Ordering pureed soup at a restaurant just feels fancy. That’s not because it’s made from pricey ingredients or enriched with loads of cream; in fact, some of the best soups I’ve had have been based on common vegetables or legumes blended with broth or water. What impresses is the thoughtful composition of the dish: There’s the soup itself, which is perfectly smooth after being pureed in a high-powered blender and passed through an ultrafine‑mesh strainer. And then there are the bold, diverse garnishes that sharpen the soup into something attention‑grabbing, artful, and deeply flavorful.
But I’m here to let you in on a little secret: There’s no need to go to a restaurant to have this experience. You can pull off something equally sumptuous and interesting without special equipment and with ingredients you probably already have in your pantry. And it all starts with a humble can of white beans. Not only are these legumes inexpensive and filling, but they are naturally creamy when pureed and have a mild flavor that provides the perfect canvas for a range of garnishes. And the fact that they’re already cooked means you can devote a little extra effort to making garnishes that really pop.
The soup itself comes together in about 20 minutes. I started by softening some aromatics (chopped onion and celery) in olive oil and then added thyme sprigs, sliced garlic, and a touch of cayenne pepper. Next came two cans of great Northern beans—a moderately starchy variety that made the soup velvety but not stodgy—along with their seasoned canning liquid, which added more bean flavor and viscous body. I covered the saucepan and simmered the beans until they started to soften and break down slightly, removed the thyme sprigs, pureed the mixture in the blender, and then thinned it with a few cups of water.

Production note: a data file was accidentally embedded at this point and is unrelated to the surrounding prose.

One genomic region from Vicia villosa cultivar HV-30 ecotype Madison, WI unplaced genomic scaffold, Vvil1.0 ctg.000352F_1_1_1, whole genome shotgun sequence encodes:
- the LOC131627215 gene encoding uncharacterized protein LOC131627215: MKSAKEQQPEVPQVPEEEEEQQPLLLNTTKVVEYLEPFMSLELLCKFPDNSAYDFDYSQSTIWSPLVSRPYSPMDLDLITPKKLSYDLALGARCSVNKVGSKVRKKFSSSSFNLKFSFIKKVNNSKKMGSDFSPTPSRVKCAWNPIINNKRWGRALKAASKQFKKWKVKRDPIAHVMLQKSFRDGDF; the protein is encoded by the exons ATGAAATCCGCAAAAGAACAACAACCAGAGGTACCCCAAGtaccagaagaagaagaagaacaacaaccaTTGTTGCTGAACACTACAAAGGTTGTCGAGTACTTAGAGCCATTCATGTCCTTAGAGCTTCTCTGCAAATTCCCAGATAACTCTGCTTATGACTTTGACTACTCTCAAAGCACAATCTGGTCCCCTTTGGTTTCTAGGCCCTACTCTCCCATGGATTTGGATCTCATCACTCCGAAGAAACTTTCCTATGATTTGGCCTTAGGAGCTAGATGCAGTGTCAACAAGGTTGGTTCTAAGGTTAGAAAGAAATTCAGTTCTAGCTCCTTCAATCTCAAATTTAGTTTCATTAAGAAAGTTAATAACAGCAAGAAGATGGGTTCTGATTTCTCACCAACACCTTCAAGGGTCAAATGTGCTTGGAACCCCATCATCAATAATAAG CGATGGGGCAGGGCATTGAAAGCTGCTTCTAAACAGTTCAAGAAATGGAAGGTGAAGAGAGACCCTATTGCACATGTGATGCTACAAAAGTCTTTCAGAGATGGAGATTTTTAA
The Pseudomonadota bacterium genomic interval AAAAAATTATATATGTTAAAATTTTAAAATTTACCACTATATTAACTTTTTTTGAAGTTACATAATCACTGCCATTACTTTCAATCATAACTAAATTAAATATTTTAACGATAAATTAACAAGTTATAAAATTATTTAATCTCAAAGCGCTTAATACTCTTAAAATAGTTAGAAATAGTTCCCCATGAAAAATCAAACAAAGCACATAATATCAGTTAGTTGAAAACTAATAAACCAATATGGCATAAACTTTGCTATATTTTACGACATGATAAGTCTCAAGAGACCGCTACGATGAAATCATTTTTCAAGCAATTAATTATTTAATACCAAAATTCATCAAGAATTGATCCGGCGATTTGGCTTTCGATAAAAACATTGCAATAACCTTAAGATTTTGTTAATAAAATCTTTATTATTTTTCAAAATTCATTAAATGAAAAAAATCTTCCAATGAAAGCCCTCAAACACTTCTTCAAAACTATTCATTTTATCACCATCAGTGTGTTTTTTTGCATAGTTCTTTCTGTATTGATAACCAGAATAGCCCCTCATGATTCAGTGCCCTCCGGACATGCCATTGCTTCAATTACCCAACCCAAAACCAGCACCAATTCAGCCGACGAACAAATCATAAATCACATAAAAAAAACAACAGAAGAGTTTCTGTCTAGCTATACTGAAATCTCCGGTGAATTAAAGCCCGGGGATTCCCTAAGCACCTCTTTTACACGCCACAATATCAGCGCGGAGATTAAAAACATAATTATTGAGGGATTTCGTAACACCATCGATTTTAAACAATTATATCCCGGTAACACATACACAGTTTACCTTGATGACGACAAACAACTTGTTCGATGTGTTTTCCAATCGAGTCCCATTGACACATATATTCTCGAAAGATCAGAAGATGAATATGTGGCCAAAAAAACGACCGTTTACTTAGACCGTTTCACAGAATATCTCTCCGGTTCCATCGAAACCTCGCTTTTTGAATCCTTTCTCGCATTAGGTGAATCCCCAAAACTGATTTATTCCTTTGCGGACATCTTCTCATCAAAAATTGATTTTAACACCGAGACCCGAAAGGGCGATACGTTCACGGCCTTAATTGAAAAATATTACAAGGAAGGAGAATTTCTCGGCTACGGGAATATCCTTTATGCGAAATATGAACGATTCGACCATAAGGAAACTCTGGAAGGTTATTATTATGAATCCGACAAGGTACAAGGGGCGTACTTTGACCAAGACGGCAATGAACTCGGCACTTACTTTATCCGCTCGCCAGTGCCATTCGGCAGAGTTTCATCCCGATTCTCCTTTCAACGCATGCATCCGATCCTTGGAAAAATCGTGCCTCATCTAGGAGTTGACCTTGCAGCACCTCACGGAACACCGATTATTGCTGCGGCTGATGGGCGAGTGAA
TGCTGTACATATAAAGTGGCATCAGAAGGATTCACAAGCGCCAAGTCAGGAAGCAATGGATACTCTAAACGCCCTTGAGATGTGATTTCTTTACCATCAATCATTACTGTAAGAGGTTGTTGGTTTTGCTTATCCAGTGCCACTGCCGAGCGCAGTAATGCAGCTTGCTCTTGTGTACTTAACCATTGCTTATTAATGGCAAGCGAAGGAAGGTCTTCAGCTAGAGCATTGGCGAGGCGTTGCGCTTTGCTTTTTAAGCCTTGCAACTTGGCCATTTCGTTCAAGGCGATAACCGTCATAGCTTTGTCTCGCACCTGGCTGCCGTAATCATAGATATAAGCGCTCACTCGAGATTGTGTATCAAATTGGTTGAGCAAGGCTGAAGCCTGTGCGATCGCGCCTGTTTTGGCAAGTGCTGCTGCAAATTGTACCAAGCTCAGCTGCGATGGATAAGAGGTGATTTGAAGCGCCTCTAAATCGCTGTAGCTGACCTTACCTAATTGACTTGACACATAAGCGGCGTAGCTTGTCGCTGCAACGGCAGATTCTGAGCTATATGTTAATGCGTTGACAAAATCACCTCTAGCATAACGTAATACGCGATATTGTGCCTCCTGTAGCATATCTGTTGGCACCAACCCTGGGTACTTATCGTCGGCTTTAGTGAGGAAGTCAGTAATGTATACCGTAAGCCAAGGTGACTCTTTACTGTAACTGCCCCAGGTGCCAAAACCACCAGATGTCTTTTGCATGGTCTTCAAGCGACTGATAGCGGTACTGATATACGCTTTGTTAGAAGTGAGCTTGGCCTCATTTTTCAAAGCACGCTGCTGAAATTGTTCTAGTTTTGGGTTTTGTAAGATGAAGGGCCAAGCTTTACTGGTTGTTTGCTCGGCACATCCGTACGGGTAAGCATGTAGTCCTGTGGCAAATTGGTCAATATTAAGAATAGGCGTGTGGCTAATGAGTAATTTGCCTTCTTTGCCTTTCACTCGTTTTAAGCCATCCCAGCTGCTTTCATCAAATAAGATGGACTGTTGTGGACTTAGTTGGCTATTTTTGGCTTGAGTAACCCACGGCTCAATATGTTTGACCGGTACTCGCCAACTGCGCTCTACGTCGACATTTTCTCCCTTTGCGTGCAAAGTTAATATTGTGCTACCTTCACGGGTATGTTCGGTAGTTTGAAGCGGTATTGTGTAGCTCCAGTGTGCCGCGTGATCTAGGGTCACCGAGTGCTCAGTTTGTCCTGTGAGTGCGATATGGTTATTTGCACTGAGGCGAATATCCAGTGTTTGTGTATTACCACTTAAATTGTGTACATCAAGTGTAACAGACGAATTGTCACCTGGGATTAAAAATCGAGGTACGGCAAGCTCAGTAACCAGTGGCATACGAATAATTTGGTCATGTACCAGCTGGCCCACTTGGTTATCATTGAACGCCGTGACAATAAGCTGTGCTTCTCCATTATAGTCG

The soup was silky but tasted flat and lean, so I worked in a couple of tablespoons each of grated Parmesan and butter and swapped in chicken broth for the water. I purposely waited until the soup was done cooking before seasoning it with salt and lemon juice and adjusting its consistency with hot water, since the salt content and the beans and their canning liquid vary from brand to brand.
Then came the fun part: coming up with garnishes that would add brightness and contrast to the creamy, lean soup. My first idea was to whip up an easy, vibrant herb oil—something like a minimalist salsa verde made from extra-virgin olive oil, chopped parsley and basil, and capers. But while the oil tasted bright and fresh, the capers made it chunky and hard to drizzle elegantly. So I reengineered things to yield two interrelated garnishes instead of just one: First, I microwave-fried the capers in the oil, as we often do with aromatics such as garlic and shallots. After 5 minutes, the capers were crisp and delicate and had infused the oil with their briny punch. I strained out the capers and set them aside to cool; tossed the chopped herbs into the infused oil, which I drizzled over the silky soup; and followed with a sprinkling of the capers.
The tandem effect of the crispy capers and bright herb oil elevated the soup much more than either garnish would have on its own, and it inspired a few more pairs that delivered equally impressive visual and textural contrast from (mostly) pantry staples and deceptively little work: garlicky bread crumbs that soaked up fragrant, spicy oil from pieces of fried chorizo; olive oil and crunchy bits of quick-pickled celery; and a dollop of thick, lemony yogurt alongside needle-thin crispy leeks. With each combination, the soup took on a different character—like eating at a new restaurant every night.
Soup made with canned beans is convenient and satisfying. But can it be sophisticated, too? Surprisingly, yes.